In This Place: Sept. 3, 2014

Administer One Migraine with that Methodology

When covering the Roxbury school board for the News a few years ago, I was astounded by the com­plexity and challenges of school administration these days, from the legion of regulations, the mon­strous spools of red tape and the delicate balancing act between students, teachers, staff and lead­ership. Many’s the night I went home at 10 p.m. with my head spinning, wrestling to get it down right while I still remembered the explanations patiently tendered by administrators and board members.

Back in the day, however, there were hardly any “rules” and the super’s challenges were different but perhaps just as great. Legendary educational leader Lincoln R. Long here weighs in on cows, “creative” mathematics methods, and the fine art of hiring teachers. While handling contracts, tenure and civil service law these days is tough, in Long’s day, administrators and teachers alike faced a veritable free-for-all come hiring time:

In This Place: August 27, 2014

New Schools for a New Year

Hard as it may be for some of today’s students to believe, their 75-year-old schools were, at their birth, centerpieces of community pride. Built in the midst of the Great Depression by FDR’s “New Deal” Works Progress Administration, they were shining exam­ples of what has become a dishonored creed in many quarters: that government exists to build infrastructure and to invest mightily in its communities. The construction of these schools brought dozens of jobs at decent wages to tens of thousands of towns and villages across America, including Andes, Roxbury and Margaretville, where the new schools were a cause of com­­munity-wide celebration and reverence.

Let’s start with Andes! The following story was printed as a very long caption to the photo (above right). Note that there were still schools in Shaver­town, Pleasant Valley, Union Grove, Shaver Hollow, Cabin Hill and Dingle Hill.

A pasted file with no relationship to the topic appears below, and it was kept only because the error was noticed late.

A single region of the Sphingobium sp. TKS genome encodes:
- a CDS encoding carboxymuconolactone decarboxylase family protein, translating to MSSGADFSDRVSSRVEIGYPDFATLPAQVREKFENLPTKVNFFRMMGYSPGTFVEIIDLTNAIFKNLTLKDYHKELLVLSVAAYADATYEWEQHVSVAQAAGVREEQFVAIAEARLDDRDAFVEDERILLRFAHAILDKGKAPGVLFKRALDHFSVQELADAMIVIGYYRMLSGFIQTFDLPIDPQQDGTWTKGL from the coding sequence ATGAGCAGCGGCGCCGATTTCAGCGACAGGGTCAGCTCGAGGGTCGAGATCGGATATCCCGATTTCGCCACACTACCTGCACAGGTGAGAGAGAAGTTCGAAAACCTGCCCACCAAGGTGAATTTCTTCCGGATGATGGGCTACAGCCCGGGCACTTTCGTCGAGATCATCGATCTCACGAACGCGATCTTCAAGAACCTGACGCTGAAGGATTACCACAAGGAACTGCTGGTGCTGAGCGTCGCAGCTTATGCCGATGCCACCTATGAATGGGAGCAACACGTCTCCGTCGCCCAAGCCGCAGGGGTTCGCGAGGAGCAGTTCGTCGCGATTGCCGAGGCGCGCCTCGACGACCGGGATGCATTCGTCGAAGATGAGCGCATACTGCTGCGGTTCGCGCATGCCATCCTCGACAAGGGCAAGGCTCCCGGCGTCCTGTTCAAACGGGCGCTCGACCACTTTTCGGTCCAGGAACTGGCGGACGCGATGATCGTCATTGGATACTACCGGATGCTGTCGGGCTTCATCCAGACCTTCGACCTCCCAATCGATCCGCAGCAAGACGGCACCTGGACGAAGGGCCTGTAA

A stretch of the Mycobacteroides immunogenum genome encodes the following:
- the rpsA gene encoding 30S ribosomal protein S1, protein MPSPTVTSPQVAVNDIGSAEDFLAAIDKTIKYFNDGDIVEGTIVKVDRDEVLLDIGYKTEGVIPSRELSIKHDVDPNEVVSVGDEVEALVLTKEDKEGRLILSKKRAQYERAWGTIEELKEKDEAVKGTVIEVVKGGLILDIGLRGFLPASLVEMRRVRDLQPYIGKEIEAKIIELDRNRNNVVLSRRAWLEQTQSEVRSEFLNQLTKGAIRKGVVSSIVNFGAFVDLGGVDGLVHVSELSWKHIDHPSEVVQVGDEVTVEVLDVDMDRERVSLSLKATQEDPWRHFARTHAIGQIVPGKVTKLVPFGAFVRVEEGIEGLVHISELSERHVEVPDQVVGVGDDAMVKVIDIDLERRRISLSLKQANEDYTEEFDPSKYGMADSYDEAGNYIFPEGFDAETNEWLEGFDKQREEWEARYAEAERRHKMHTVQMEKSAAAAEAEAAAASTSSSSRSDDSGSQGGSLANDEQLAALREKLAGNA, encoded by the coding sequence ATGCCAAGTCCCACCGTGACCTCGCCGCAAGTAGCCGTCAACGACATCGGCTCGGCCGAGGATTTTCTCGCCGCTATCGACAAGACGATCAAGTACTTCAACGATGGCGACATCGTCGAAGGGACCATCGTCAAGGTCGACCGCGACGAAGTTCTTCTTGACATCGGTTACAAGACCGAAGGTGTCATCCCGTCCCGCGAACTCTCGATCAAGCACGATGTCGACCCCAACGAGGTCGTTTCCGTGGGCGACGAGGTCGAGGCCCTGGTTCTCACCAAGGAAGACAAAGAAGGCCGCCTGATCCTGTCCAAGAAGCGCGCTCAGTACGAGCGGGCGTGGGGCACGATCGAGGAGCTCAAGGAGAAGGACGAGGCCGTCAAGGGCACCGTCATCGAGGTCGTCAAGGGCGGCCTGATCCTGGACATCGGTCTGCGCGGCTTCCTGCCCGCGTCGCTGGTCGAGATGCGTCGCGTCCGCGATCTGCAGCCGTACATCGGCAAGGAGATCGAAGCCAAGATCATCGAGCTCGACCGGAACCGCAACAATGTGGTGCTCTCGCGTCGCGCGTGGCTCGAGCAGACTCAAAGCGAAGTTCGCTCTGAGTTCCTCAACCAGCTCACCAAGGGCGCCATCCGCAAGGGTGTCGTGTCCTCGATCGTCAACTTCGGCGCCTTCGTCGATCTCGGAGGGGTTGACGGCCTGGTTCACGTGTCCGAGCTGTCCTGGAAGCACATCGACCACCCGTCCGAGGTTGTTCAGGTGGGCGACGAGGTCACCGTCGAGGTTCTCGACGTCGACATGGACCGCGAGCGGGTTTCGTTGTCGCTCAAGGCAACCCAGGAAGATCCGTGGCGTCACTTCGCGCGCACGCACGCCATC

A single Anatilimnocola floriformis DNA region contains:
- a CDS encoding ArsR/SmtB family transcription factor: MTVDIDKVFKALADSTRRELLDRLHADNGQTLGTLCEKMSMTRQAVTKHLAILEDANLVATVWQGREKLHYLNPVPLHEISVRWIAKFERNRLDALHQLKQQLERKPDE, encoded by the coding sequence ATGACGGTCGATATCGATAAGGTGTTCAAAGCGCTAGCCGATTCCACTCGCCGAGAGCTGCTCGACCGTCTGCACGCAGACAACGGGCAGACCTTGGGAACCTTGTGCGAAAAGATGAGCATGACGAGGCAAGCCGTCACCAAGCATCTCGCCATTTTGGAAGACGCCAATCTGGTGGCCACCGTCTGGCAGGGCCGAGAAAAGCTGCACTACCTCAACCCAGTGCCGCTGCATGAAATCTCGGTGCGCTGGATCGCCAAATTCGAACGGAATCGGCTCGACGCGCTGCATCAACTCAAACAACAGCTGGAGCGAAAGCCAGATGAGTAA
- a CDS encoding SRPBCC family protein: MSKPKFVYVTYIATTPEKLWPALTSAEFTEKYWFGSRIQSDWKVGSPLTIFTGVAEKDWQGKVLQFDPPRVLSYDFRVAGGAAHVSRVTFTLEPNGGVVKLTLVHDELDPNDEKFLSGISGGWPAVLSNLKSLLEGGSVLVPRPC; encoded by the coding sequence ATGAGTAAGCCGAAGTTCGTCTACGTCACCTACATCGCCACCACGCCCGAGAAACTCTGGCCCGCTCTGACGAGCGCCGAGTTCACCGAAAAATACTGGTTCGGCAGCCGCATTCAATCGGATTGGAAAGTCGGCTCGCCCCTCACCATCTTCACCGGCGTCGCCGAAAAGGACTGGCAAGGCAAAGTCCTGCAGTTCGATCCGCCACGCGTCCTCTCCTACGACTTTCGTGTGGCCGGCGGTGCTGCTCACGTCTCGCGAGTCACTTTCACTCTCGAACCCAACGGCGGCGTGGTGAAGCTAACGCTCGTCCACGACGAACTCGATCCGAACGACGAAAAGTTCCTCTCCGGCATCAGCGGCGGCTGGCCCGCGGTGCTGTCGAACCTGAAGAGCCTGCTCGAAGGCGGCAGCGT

In This Place: August 20, 2014

Who’s the Fairest of Them All? Margaretville, Once Upon a Time . . .

by Trish Adams

This week I’ll keep commentary to a minimum, in order to share as much possible of the Margaret­ville Fair as she existed in her heyday, 100 or so years ago. Horse racing may have long since yielded to the demolition derby, but the News archives will always bear testament that Margaretville sure knew how to put on a fair, back in the day. Note how the word “huckster” simply meant a seller of goods, and had not yet acquired the pejorative ring it has today.
From the July 26, 1912 front page.From the July 26, 1912 front page.

In This Place: August 13, 2014

It’s Fair Time!

Looking back at the history of the Delaware County Fair decades ago, I was surprised to learn that what seems to us now as an ironclad tradition almost went under, more than once! It was also fun to read the attractions, as decades went by, to see what became antiquated and what never grew old — namely rides and livestock! Eventually horse races were replaced by “motorized” amusements such as demolition derbies, but the horses continued to hold their own well into the forties.

Feb. 14, 1913 — End of County Fair
A meeting is called for next Wednesday to take definite action in regard to either doing away with the county Fair property and discontinuing exhibitions here, or determining upon some course to resuscitate the society. It's about time a spirit of enterprise manifested towards the local fair. Next Wednesday will decide the fate of the fair. Local business men will have to come to the rescue or the institution will be sacrificed to those who have claims against the society's real estate. This isn't saying the farmers don't know where their interests lie.
Someone has got to get behind the fair or its fate is sealed.—Delhi Gazette.

In This Place: August 6, 2014

Who Shot the Sheriff? We did.
by Trish Adams
Here in upstate New York, 170 years ago, we had our very own version of the “Wild West meets Freedom Fighters.” At issue were centuries-old “durable” leases that held generations of farmers in thrall to absentee landlords; they and their children were doom­ed to pay rent, year after year, on land they had tilled and toiled but could never own.